Monday, August 06, 2007

Dry Season (Mahamat-Saleh Haroun, 2006)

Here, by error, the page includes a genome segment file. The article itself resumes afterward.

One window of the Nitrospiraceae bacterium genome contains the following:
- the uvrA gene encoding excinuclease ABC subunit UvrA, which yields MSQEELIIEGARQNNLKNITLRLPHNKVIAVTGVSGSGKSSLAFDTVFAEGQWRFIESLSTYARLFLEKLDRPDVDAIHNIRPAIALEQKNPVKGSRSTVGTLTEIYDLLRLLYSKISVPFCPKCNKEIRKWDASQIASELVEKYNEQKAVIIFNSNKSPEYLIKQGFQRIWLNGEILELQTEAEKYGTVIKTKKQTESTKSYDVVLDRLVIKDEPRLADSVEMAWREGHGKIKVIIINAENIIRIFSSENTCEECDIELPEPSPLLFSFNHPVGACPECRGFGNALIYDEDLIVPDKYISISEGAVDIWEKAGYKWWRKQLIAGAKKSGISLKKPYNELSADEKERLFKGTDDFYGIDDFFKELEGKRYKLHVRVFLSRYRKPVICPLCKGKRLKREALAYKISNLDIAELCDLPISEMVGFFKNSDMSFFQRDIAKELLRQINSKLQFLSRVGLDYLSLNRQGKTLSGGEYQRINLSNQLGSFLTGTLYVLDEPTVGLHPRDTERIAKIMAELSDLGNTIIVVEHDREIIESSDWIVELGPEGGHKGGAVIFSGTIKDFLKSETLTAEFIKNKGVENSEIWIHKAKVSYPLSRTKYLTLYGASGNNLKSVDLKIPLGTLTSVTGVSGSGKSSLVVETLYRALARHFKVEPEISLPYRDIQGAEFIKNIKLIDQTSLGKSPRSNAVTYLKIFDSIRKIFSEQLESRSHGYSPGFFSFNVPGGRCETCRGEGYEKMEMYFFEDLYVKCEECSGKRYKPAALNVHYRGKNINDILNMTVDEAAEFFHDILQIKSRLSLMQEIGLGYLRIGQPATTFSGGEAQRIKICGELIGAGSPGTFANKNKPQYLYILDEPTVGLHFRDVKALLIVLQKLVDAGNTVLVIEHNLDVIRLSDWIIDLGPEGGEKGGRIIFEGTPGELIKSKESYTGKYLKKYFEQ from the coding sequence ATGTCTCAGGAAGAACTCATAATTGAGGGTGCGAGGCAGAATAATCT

This parched, austere parable detailing a 16-year-old's frustrated vendetta on his father's killer is a particularly frustrating experience in that it has about as many significant strengths as it does weaknesses. Chadian writer-director Mahamat-Saleh develops his observations regarding the legacy of Chad's 40-year civil war (as well as, essentially, any civil war in general) with exemplary subtlety and consideration, building up to a moving finale. At the same time however, Haroun shows the tendency of a worrying amount of contemporary film festival staples in that he mistakes oppressive minimalism, a dearth of dialogue and a glacial pace for irreproachably artful, evocative naturalism.


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